Woodinville's tourist district boasts Barking Frog
by Jeanette Knutson
Long before Woodinville became a whistle stop for the dinner train, steamboats carrying supplies from Seattle chugged their way into the Sammamish Valley. In those days the Sammamish River was loopy with oxbows, but the steamers somehow managed to navigate as far as Woodinville. The opening in 1916 of a channel cut to connect Lake Washington to Puget Sound plunged Lake Washington waters 9 feet and drained much of the Sammamish River. In the mid-60s the Army Corps of Engineers in a joint project with King County fashioned what was left of the meandering Sammamish into a relatively straight canal. Today where steamers once glided, rollerbladers, power-walkers and bike enthusiasts propel themselves through the valley.The heart of our city's tourist district sits on the west bank of this river, Chateau Ste. Michelle Winery, Columbia Winery and Redhook Brewery and Ale House. New on the block is Willows Lodge, Woodinville's first hotel. The lodge has a strong Northwest appeal with an understated Japanese aesthetic and this theme is carried over to its sister building, the Barking Frog restaurant, situated across the driveway from the inn itself.
The name "Barking Frog" came about after an 8-month-long brainstorming session with developers Tony Puma and Philip Sherburne, along with partner James Simkins. The gentlemen knew they had a restaurant with a rural lodge-feel located in the fertile Sammamish River Valley, recalls Simkins. Since recycled timbers had been used to construct both the lodge and the restaurant, they wanted to reflect an environmental aspect in the eatery's name. They hit upon the idea of a frog and liked it because Native Americans thought of the frog as a sort of harbinger of the environment ‹ if the frogs sang, the environment was healthy. Next they had to come up with a modifier. Somehow "croaking" didn't seem appropriate. Yet they wanted to express the concept of a frog lifting its voice, signaling these vibrant valley surroundings. Hence "barking."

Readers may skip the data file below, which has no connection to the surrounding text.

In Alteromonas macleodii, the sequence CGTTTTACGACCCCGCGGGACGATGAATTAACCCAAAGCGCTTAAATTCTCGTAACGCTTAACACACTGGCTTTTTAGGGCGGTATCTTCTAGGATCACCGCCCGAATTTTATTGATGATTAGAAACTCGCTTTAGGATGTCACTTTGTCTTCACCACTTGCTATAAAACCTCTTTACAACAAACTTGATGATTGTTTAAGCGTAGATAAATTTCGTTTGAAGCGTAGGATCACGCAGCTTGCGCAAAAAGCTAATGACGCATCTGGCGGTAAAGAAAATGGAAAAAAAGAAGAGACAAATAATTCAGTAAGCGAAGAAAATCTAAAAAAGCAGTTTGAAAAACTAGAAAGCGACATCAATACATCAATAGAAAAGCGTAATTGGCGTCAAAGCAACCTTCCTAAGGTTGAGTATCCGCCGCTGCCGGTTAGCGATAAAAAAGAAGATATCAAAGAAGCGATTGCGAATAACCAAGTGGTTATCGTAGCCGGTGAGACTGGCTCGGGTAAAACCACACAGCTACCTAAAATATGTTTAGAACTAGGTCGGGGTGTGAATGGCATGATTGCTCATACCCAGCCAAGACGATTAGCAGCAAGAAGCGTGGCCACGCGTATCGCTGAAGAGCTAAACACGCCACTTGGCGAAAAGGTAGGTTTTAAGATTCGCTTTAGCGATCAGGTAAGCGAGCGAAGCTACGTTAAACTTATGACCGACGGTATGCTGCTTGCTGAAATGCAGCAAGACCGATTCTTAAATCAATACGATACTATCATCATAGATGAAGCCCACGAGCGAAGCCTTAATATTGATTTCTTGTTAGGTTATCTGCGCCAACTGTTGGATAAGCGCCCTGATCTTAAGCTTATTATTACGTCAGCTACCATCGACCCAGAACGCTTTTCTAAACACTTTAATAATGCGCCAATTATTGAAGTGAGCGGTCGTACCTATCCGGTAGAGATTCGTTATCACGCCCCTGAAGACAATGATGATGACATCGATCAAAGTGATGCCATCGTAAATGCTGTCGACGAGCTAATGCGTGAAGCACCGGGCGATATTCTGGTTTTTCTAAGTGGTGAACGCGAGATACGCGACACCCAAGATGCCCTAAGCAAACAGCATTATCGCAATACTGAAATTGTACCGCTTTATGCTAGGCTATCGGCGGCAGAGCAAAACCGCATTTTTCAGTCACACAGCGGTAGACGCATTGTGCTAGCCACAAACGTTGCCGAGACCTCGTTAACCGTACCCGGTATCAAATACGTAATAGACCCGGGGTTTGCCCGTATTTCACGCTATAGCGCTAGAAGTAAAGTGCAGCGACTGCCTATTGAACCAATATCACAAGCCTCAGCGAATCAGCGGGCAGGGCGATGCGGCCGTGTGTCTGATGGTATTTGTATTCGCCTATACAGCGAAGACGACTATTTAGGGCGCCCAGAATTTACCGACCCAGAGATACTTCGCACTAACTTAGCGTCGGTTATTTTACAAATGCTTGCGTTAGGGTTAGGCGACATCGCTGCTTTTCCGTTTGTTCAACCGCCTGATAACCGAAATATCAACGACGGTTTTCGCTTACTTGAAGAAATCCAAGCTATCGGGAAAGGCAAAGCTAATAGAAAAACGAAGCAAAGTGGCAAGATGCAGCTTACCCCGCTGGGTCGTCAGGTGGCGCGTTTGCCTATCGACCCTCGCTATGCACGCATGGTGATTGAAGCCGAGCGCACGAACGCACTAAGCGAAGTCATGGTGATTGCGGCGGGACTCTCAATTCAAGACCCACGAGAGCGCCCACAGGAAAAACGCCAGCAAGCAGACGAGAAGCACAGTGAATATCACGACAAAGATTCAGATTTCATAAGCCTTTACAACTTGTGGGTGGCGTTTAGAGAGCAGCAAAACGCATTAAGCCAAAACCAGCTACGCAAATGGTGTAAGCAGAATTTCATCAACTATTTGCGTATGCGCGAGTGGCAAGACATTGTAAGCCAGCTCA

Though the name "Barking Frog" was a corporate decision of sorts, Gladys Berry, president of the Woodinville Historical Society, notes that frogs have a link to our Sammamish Valley. Some 40 years ago a large population of "big ol' bull frogs" could be found along the slough. "And guess what they did with them," she said. "They caught them to eat the frog legs."
Frog legs are not on the Barking Frog's menu, but pain perdu is, and according to Zack Balser, restaurant manager, it's the most chosen item on the weekend brunch menu. It is brioche French toast, baked apples, powdered sugar and cinnamon, served with maple syrup. Other brunch options include warm duck salad, grilled chicken salad, country turkey hash, grilled salmon or beef burgers (among other items) and a selection of tempting desserts like warm chocolate pecan tart, warm apple brioche pudding or chocolate mousse dome.
"People seem most pleased that [the brunch] is not a buffet," says Balser. "It's a no-stress affair. Just select what you want from the menu at your table ... "
On the dinner menu Chilean sea bass with seared scallops is the favorite, but Balser admits roasted breast of duck is his preference. He suggests a 1997 DeLille Cellars Chaleur Estate wine to accompany the duck. But don't overlook the warm Maine lobster salad, the grilled lamb chops drizzled with pesto, the grilled beef tenderloin or the seared Ahi. And the extensive wine list features primarily Northwest wines.
"We're trying to take the fear out of wine," said Balser. A cleverly arranged wine list categorizes wines by types, such as "lush and jammy," "loud and woolly," "tart and lucid," making wine selection fun and easy, even for the novice.
Too often we don't look in our own backyards for a fine dining experience. Our cars are practically programmed to go to Bellevue, Kirkland or across the bridge for celebration ‹ even casual ‹ dinners. The next time you're out hitting a few balls, visiting the wineries, antiquing or shopping at Molbak's, stop in the Barking Frog for a drink, for brunch, lunch or dinner. After all, fun and easy should be what eating out is all about. Weekend reservations recommended.